[FOM] RE: Real Numbers

John Pais pais at kinetigram.com
Thu May 8 11:21:21 EDT 2003

Victor Makarov wrote:

> <snip>
> In mathematics, every mathematical concept Z exists only in the context of a
> certain mathematical theory T (let us call this theory T as the host theory
> of the concept Z). For the most of mathematicians (not set-theorists) the
> host theory for the concept "real number" is the theory of the field R. For
> set-theorists the host theory is a set theory (ZFC, ZFA, NF, ... ). So
> asking. what real numbers are we should add "in what theory". And for the
> most of mathematicians the answer is well-known:
> real numbers are elements of the field R.

This posting is to emphasize and document the "well-known" part of Victor's
assertion above.

In contrast to what some philosophers think, it is not the case that "the sky is
falling" regarding mathematicians' conception of rational numbers, real numbers,
etc., and this is well-documented in mathematical practice and literature. In
particular, to see this one need only consult a standard text such as Walter
Rudin's, Principles of Mathematical Analysis (Third Edition), McGraw-Hill, 1976.

Here below are some excerpts:


"Experience has convinced me that it is pedagogically unsound (though logically
correct) to start off with the construction of the real numbers from the
rational ones. At the beginning, most students simply fail to appreciate the
need for doing this. Accordingly, the real number system is introduced as an
order field with the least-upper-bound property, and a few interesting
applications of this property are quickly made. However, Dedekind's construction
is not omitted. It is now in an Appendix to Chapter 1, where it may be studied
and enjoyed whenever the time seems ripe."

p. 8:


"We now state the *existence theorem*  which is the core of this chapter.

1.19 Theorem  There exists and ordered field R which has the least-upper-bound
Moreover, R contains Q as a subfield.
The members of R are called *real numbers*.

The proof of Theorem 1.19 is rather long and a bit tedious and is therefore
presented in an Appendix to Chap. 1."

p. 17:


"Theorem 1.19 will be proved in this appendix by constructing R from Q. We shall
divide the construction into several steps.

Step 1  The members of R will be certain subsets of Q called *cuts*.


p. 20:

"Step 8 We associate with each r in Q the set r* which  consists of all p in Q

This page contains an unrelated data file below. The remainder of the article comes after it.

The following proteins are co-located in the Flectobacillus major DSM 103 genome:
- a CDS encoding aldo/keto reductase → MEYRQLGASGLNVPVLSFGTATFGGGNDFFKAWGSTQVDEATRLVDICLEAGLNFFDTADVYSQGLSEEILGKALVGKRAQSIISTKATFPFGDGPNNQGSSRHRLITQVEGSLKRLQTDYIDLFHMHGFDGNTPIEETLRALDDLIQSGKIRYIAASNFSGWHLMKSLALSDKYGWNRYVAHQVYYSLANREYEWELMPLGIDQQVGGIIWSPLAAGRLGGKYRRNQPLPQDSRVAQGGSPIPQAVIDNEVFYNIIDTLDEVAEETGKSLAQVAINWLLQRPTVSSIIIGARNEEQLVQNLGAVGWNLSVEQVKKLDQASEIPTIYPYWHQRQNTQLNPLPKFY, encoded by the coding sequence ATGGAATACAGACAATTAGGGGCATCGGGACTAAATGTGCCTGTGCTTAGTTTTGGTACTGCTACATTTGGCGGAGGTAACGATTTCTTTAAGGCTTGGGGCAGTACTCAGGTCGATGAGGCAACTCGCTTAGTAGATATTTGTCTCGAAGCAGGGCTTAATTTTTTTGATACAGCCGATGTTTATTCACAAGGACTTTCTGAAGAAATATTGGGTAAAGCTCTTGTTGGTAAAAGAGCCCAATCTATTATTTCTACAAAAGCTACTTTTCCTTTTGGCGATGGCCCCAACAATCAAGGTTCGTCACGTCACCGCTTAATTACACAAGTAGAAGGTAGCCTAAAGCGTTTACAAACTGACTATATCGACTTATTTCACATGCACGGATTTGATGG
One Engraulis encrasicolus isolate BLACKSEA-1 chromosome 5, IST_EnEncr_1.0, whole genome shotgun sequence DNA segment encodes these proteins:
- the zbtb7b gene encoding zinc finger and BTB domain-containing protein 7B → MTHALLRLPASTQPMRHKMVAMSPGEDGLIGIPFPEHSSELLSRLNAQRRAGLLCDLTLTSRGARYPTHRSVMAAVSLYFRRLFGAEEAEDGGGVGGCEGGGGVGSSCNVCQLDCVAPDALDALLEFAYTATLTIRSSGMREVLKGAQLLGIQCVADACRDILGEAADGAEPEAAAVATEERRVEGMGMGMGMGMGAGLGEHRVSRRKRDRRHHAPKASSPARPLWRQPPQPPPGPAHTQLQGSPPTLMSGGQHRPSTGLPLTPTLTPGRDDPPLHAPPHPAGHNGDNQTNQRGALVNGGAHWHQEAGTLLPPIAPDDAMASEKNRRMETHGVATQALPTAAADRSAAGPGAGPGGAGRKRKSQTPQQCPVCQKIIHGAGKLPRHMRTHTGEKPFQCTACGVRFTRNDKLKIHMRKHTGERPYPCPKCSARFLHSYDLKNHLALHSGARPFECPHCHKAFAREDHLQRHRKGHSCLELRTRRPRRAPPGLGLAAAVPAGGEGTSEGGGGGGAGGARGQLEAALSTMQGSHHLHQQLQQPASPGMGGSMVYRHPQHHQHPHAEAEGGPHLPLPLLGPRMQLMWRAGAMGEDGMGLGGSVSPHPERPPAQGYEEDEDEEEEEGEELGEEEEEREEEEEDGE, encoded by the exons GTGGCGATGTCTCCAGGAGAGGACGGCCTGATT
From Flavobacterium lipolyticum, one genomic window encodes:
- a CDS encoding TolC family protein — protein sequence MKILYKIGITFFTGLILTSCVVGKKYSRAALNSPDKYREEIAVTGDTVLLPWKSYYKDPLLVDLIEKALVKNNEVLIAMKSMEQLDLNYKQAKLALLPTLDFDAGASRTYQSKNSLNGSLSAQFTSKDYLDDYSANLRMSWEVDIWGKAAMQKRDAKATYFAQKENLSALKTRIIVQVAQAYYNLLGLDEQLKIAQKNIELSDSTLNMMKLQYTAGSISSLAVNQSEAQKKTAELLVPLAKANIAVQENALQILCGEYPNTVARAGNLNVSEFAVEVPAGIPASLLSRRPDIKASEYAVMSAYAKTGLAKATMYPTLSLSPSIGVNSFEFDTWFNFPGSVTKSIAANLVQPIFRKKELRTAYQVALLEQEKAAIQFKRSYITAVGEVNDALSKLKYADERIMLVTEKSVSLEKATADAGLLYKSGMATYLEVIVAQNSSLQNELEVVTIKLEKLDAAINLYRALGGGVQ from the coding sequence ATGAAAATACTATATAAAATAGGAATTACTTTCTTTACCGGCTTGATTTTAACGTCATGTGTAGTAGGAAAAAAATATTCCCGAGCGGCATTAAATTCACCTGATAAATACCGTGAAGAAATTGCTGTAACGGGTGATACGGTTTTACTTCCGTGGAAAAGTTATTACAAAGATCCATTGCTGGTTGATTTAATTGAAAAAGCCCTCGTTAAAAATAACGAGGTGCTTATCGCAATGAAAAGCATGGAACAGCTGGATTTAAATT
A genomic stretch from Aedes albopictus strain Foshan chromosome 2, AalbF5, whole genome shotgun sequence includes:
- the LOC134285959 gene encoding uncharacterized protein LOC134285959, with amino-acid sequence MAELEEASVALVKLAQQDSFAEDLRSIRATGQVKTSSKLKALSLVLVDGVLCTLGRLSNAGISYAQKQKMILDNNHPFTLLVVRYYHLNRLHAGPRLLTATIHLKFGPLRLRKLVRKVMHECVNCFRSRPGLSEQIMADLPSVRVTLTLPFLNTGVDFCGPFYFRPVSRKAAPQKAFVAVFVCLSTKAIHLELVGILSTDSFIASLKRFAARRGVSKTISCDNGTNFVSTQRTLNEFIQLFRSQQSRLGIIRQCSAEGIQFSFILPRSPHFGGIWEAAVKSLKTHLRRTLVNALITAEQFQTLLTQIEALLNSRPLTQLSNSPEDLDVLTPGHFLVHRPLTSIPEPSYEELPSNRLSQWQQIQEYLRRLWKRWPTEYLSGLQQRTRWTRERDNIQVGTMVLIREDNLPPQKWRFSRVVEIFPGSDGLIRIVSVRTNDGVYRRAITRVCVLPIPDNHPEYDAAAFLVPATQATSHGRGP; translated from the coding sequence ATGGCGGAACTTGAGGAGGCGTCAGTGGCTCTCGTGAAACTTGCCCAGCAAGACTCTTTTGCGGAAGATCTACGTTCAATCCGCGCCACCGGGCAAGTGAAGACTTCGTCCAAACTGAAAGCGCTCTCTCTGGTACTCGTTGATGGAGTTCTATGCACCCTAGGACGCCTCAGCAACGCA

such that p < r...."

p. 21:

"Step 9  We saw in Step 8 that the replacement of the rational numbers [each
rational number] r by the corresponding 'rational cuts' r* in R preserves sums,
products, and order.  This fact may be expressed by saying that the ordered
field Q is *isomorphic* to the ordered field Q* whose elements are rational
cuts. Of course, r* is by no means the same as r, but the properties we are
concerned with (arithmetic and order) are the same in the two fields.

*It is this identification of Q with Q* which allows us to regard Q as a
subfield of R.*

The second part of Theorem 1.19 is to be understood in terms of this
identification. Note that the same phenomenon occurs when real numbers are
regarded as a subfield of the complex field, and it also occurs at a much more
elementary level, when the integers are identified with a certain subset of Q.

It is a fact, which we will not prove here, that *any two ordered fields with
the least-upper-bound property are isomorphic*. The first part of Theorem 1.19
therefore characterizes the real field R completely."

End of exerpts.

I can't image a more elegant or pedagogically sound exposition, which clearly
explains the use of the definite article regarding *the rationals*, *the reals*,
etc.  As Victor mentioned above, actual mathematical practice deals with the
theory of ordered fields, and an abstract conception of real numbers R as any
convenient isomorphic copy of a least-upper-bound complete ordered field, since
such a structure is unique up to isomorphism. This perspective is one of the
hallmarks of modern mathematics.

So, folks, there are no "category mistakes" involved here. On the other hand,
one may wonder what philosophy of mathematics, devoid of or remote from
mathematical practice, and its fundamental concepts such as morphism and
isomorphism is really all about.

Best wishes,
John Pais


E-mail: pais at kinetigram.com
URL: http://kinetigram.com
McKendree: http://kinetigram.com/mck

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